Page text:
Stereotyping And Fear In Public Policy

02/13/2017 03:21 pm ET Updated Feb 14, 2017

I can’t remain silent on what I see in recent steps involving immigration. I see fear and stereotyping. We need reason, clear thinking – and a heart!

I am not a bleeding heart who thinks our borders should be open to anyone. I believe in effective “vetting” processes. And the experts I know tell me we have the most hurdles for entry of any country. If we can improve our vetting processes, fine. Instead of looking at whether and how we can improve national security in this way, we are looking for exclusion, bans and “extreme” vetting. What is that?

Before the recent inauguration, I was in a discussion about the Syrian refugee crisis. While I saw the refugees as humans trying to escape violence and hunger, my friend saw a threat. “They want to kill us,” he said. I said that refusing to accept a reasonable number of these refugees was “fear-based, heartless, and un-Christian.” He asked how I’d feel if a Syrian refugee killed my daughter. Appalled at this display of fear-based thinking, I answered that I would feel the same as if a white male did. And I wouldn’t call for a ban on white males!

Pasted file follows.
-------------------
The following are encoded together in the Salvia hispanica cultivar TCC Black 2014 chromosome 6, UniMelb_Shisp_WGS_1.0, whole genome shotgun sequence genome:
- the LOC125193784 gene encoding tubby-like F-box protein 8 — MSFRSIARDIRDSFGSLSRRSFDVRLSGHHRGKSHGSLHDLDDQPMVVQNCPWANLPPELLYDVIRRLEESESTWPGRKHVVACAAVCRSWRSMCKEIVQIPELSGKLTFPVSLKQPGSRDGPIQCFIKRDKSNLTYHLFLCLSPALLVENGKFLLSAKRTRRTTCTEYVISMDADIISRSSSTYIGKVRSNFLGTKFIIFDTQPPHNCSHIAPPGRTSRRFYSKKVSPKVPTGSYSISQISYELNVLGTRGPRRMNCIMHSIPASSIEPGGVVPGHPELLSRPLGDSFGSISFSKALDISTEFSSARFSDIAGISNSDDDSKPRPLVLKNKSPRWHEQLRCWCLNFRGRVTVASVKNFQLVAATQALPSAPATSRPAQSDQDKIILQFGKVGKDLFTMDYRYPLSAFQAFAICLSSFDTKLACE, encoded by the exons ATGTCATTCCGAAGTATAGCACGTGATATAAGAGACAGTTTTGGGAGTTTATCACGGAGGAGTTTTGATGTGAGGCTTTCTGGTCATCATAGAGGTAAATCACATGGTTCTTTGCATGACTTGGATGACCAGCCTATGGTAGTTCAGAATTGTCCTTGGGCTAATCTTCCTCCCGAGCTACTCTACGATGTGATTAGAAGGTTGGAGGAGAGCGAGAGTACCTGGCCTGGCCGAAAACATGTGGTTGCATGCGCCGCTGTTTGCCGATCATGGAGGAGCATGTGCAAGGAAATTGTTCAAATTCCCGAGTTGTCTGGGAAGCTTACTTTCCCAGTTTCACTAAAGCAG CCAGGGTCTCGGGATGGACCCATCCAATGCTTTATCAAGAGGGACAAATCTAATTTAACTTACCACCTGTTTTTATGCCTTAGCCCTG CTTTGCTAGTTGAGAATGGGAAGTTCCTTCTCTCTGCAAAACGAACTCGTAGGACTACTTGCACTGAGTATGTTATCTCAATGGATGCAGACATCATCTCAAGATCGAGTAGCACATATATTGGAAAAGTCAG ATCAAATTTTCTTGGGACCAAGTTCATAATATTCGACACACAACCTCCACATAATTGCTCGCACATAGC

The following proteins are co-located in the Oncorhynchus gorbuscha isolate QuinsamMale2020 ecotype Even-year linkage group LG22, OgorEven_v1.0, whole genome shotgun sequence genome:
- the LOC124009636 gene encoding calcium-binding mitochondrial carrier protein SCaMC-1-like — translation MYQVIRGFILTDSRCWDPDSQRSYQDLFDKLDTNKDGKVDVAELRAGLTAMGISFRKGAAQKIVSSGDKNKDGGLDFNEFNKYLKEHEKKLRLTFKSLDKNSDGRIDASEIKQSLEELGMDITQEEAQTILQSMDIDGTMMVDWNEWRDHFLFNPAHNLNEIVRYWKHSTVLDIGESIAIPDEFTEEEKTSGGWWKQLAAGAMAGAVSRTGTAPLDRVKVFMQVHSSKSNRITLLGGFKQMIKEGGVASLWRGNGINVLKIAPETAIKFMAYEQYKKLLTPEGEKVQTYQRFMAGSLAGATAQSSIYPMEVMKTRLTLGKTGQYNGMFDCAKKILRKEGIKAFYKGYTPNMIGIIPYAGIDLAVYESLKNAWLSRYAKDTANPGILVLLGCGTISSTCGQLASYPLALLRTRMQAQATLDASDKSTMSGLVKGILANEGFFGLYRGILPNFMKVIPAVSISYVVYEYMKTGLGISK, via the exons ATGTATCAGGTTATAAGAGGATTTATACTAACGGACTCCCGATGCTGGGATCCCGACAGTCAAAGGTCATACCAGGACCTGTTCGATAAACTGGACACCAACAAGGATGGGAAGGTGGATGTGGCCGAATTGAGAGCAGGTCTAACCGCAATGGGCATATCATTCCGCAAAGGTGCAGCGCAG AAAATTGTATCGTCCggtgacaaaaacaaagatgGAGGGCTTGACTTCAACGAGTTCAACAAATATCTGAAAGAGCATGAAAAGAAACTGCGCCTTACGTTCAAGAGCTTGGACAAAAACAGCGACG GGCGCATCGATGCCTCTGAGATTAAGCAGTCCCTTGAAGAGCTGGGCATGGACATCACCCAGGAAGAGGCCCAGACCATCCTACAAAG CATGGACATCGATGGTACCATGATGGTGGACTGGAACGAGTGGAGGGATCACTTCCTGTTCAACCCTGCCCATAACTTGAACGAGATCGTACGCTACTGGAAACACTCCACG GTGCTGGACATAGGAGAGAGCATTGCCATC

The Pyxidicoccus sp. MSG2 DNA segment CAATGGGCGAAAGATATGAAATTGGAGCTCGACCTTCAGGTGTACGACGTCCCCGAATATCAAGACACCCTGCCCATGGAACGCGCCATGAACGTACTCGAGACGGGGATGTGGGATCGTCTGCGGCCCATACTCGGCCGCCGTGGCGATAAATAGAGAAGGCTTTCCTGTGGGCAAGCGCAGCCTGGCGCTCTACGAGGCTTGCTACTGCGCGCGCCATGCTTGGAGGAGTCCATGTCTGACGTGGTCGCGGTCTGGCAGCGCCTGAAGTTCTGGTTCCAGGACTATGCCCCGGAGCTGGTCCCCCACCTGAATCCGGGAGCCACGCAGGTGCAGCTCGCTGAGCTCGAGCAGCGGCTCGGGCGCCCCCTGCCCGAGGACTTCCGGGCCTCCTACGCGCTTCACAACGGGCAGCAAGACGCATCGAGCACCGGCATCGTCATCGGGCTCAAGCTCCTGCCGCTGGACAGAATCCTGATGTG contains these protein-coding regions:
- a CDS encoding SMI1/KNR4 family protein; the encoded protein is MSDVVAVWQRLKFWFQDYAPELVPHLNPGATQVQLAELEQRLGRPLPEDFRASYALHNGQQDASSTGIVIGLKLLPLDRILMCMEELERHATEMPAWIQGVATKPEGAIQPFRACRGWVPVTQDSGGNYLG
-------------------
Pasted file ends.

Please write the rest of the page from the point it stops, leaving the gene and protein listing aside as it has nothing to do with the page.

My work is in the area of diversity and inclusion in the workplace. I am not in the immigration field. But this debate on immigration policy is such a vivid display of what is so often unconscious and invisible—bias based on stereotypes.

Stereotypes are short-cuts taken by our “hidden brains,” says Shankar Vedantam. At the unconscious level, we draw back from a black man wearing a hoodie in the elevator; we cancel an Uber ride when we see the driver’s name is Yousef; we assume she isn’t an effective leader because she leads differently; we associate a Southern drawl with lack of intelligence; we judge women drivers and men who don’t ask for directions – or we judge all Muslims because a few radicals “want to kill us.”

All are examples of unconscious bias – which we can bring to consciousness and uproot! When we see a stereotype, we are missing that there is an individual. Our “hidden brain” can shut down our heart! Some of these stereotypes are fairly harmless. Others can keep someone from getting a fare or a promotion. Those combined with fear (“He is going to steal my purse,” or “They want to kill us”) can lead to much more serious harm. They should not be the basis of personal action – or public policy!

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